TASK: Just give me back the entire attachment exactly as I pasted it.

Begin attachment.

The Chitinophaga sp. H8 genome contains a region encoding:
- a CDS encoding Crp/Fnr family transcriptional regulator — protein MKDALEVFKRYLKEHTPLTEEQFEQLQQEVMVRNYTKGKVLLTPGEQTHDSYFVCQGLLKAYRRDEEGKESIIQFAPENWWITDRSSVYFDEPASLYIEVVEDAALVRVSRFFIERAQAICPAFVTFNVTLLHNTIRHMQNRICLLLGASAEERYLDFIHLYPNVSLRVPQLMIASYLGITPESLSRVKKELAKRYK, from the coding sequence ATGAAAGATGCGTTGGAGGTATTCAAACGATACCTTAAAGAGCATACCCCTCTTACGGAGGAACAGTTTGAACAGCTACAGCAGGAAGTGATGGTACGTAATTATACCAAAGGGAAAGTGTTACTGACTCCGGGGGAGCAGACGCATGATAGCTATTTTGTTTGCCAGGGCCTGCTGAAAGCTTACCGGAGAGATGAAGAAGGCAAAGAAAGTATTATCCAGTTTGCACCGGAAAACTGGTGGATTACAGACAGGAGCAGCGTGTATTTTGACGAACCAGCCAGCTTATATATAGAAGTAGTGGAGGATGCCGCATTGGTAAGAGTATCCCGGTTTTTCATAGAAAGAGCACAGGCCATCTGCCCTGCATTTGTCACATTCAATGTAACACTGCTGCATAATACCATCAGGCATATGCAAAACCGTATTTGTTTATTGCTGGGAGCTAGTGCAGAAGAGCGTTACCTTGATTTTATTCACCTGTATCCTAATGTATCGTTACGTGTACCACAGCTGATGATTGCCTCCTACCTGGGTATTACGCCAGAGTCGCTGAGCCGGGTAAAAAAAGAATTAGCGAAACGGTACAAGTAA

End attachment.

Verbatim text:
The Chitinophaga sp. H8 genome contains a region encoding:
- a CDS encoding Crp/Fnr family transcriptional regulator — protein MKDALEVFKRYLKEHTPLTEEQFEQLQQEVMVRNYTKGKVLLTPGEQTHDSYFVCQGLLKAYRRDEEGKESIIQFAPENWWITDRSSVYFDEPASLYIEVVEDAALVRVSRFFIERAQAICPAFVTFNVTLLHNTIRHMQNRICLLLGASAEERYLDFIHLYPNVSLRVPQLMIASYLGITPESLSRVKKELAKRYK, from the coding sequence ATGAAAGATGCGTTGGAGGTATTCAAACGATACCTTAAAGAGCATACCCCTCTTACGGAGGAACAGTTTGAACAGCTACAGCAGGAAGTGATGGTACGTAATTATACCAAAGGGAAAGTGTTACTGACTCCGGGGGAGCAGACGCATGATAGCTATTTTGTTTGCCAGGGCCTGCTGAAAGCTTACCGGAGAGATGAAGAAGGCAAAGAAAGTATTATCCAGTTTGCACCGGAAAACTGGTGGATTACAGACAGGAGCAGCGTGTATTTTGACGAACCAGCCAGCTTATATATAGAAGTAGTGGAGGATGCCGCATTGGTAAGAGTATCCCGGTTTTTCATAGAAAGAGCACAGGCCATCTGCCCTGCATTTGTCACATTCAATGTAACACTGCTGCATAATACCATCAGGCATATGCAAAACCGTATTTGTTTATTGCTGGGAGCTAGTGCAGAAGAGCGTTACCTTGATTTTATTCACCTGTATCCTAATGTATCGTTACGTGTACCACAGCTGATGATTGCCTCCTACCTGGGTATTACGCCAGAGTCGCTGAGCCGGGTAAAAAAAGAATTAGCGAAACGGTACAAGTAA